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Carcinoma uretral primário em uma cadela - tratamento multimodal / Primary urethral carcinoma in a bitch - multimodal treatment

Paiva, Felipe Noleto de; Ferrari, Bruno Santos; Silva, Michelle Lussac; Torquato, Lizandra de Fátima Brandão; Andrade, Max Ferreira de; Fernandes, Maria Eduarda dos Santos Lopes; Costa, Thiago Souza; Fernandes, Julio Israel.
Acta sci. vet. (Impr.); 50(supl.1): 778, 2022. ilus
Artigo em Português | VETINDEX | ID: biblio-1370123


Background: Urethral tumors are uncommon in canines, represented predominantly by transitional cell carcinoma, marked by aggressive behavior associated with short life expectancy. Definitive diagnosis is achieved by histopathological analysis. Surgery associated with chemotherapy is the main therapeutic alternative. The aim of this paper is to report a case of primary transitional cell carcinoma of the urethra in a bitch, submitted to surgical treatment associated with conventional adjuvant chemotherapy and metronomic chemotherapy, achieving survival of 21 months, to date. Case: A 12-year-old bitch mixed breed was admitted at the Veterinary Hospital of Federal Rural University of Rio de Janeiro (UFRRJ), manifesting hematuria and urinary incontinence for one month. Physical examination indicated that vital parameters were within normal limits. Laboratory tests of blood count and serum biochemistry, urinalysis, culture, urinary antibiogram, and abdominal ultrasound were performed. The ultrasound image suggested a neoplastic urethral process. Because of the suspicion of neoplasm, a thoracic X-ray was performed, showing no evidence of metastasis. Computed tomography (CT) of the abdominal region was performed, revealing an expansive lesion in the urethra with loss of definition of the walls and urethral lumen extending to the level of the pelvic floor, measuring about 2.9 x 1.4 x 1.2 cm. After preanesthetic exams, the animal underwent resection and surgical anastomosis of the affected urethral region. The sectioned tissue was sent for histopathological analysis, with diagnosis of transitional cell carcinoma. Adjuvant chemotherapy was performed using carboplatin at a dose of 250 mg/m², intravenously, every 21 days for 6 sessions. After completing the protocol, abdominal ultrasonography was performed again, which showed a cicatricial process in the urethral region of the surgical excision, with no sign of tumor recurrence. A metronomic chemotherapy protocol was then started with cyclophosphamide at a dose of 15 mg/m², daily for 6 months, with periodic oncological follow-up. At the end of the period, the animal remained under periodic follow-up with ultrasound exams performed at 2-month intervals, and has been free from recurrence for 21 months until now. Discussion: Urethral neoplasms account for 0.5 - 2% of all canine tumors, and are represented mostly by transitional cell carcinomas. Clinical signs of urinary obstruction and hematuria are the most common, as reported in the patient in question. The definitive diagnosis is by histopathological examination. However, imaging tests such as computed tomography are important in the initial investigation and surgical planning. The indicated treatment is surgical resection of the mass with subsequent adjuvant chemotherapy or radiotherapy. The chemotherapy protocol associating cisplatin and piroxicam can achieve remission rates of 70%, but this association has a high nephrotoxic effect. In the present case, cisplatin was replaced by carboplatin in order to reduce the nephrotoxic effects of chemotherapy. The metronomic protocol using cyclophosphamide was used as maintenance therapy, at the end of the conventional chemotherapy protocol. Survival achieved was longer than that described in the literature in cases of transitional cell carcinomas in the urethral region. Therefore, multimodal therapy using surgery associated with conventional and metronomic chemotherapy, is an option in canines with urethral carcinoma.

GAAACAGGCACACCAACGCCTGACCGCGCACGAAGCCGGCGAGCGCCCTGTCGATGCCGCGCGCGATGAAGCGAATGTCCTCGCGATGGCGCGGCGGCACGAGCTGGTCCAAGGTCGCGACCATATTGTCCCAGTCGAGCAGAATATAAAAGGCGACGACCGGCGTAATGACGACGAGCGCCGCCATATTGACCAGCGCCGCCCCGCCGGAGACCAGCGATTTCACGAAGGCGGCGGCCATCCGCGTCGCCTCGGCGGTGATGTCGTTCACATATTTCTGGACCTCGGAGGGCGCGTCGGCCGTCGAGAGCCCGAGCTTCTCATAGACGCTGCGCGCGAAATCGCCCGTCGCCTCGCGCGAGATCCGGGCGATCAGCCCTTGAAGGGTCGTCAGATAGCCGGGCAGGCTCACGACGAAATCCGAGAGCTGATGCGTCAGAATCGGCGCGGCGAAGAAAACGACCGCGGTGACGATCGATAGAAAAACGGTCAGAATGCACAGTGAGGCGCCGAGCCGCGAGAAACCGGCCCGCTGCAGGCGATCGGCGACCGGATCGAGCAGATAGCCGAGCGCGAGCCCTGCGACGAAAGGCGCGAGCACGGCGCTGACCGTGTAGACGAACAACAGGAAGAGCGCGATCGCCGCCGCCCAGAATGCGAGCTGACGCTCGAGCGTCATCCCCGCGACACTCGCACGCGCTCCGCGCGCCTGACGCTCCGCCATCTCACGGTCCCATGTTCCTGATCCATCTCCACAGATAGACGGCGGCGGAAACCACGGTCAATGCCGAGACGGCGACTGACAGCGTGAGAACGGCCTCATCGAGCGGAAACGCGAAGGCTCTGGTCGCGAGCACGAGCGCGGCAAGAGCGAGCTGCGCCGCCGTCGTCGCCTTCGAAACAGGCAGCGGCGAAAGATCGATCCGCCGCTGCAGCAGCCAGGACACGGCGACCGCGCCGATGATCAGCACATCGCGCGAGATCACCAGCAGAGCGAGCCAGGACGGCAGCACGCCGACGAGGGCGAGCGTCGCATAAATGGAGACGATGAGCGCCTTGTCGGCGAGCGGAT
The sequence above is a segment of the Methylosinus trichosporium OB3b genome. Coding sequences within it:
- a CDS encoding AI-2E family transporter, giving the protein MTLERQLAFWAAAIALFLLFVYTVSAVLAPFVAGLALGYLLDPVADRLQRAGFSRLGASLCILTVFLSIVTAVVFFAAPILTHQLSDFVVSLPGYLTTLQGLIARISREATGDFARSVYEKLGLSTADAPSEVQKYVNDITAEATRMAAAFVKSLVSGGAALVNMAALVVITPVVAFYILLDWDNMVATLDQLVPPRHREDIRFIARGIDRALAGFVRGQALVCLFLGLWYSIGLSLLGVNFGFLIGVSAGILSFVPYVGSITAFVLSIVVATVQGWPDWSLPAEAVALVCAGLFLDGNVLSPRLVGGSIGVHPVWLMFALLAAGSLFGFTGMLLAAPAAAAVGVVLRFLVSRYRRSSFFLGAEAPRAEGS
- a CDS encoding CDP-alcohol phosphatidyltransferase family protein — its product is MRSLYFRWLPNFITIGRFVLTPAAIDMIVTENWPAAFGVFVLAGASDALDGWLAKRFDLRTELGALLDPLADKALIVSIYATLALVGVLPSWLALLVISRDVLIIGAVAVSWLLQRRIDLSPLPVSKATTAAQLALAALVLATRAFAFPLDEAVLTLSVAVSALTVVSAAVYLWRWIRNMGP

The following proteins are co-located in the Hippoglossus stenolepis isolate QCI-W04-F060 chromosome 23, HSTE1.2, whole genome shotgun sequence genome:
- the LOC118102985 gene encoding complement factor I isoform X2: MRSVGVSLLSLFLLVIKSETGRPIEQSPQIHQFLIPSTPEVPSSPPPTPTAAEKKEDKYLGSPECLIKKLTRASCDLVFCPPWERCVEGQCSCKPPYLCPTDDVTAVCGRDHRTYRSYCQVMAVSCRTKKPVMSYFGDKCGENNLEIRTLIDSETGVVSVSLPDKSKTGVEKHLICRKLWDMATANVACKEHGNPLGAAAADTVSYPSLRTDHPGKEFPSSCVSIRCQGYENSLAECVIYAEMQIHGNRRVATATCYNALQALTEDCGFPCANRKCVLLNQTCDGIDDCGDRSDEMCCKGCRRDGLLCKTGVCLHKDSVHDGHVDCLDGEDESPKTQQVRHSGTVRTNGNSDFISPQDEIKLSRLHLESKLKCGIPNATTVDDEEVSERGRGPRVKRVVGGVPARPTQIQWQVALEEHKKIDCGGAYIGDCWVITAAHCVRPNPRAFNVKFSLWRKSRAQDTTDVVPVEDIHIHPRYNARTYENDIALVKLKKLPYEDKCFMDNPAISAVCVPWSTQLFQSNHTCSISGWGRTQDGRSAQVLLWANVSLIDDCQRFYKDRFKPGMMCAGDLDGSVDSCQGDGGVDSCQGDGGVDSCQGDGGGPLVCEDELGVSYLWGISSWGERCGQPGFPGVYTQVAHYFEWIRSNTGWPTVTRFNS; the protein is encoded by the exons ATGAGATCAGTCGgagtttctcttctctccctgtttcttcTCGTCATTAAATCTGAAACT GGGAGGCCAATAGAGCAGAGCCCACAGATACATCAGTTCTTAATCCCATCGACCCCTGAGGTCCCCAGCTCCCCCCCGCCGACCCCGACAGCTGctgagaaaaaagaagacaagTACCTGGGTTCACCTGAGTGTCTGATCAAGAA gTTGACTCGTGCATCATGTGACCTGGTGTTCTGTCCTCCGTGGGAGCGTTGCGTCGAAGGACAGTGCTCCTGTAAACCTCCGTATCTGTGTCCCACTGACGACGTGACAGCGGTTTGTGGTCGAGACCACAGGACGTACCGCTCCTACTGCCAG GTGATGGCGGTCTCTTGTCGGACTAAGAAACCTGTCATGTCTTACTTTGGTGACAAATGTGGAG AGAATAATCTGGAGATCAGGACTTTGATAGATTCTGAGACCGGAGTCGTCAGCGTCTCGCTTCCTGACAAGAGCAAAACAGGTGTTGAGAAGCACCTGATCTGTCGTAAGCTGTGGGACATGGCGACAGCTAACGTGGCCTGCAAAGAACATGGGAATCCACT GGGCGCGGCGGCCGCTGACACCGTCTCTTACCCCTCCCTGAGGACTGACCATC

Biblioteca responsável: BR68.1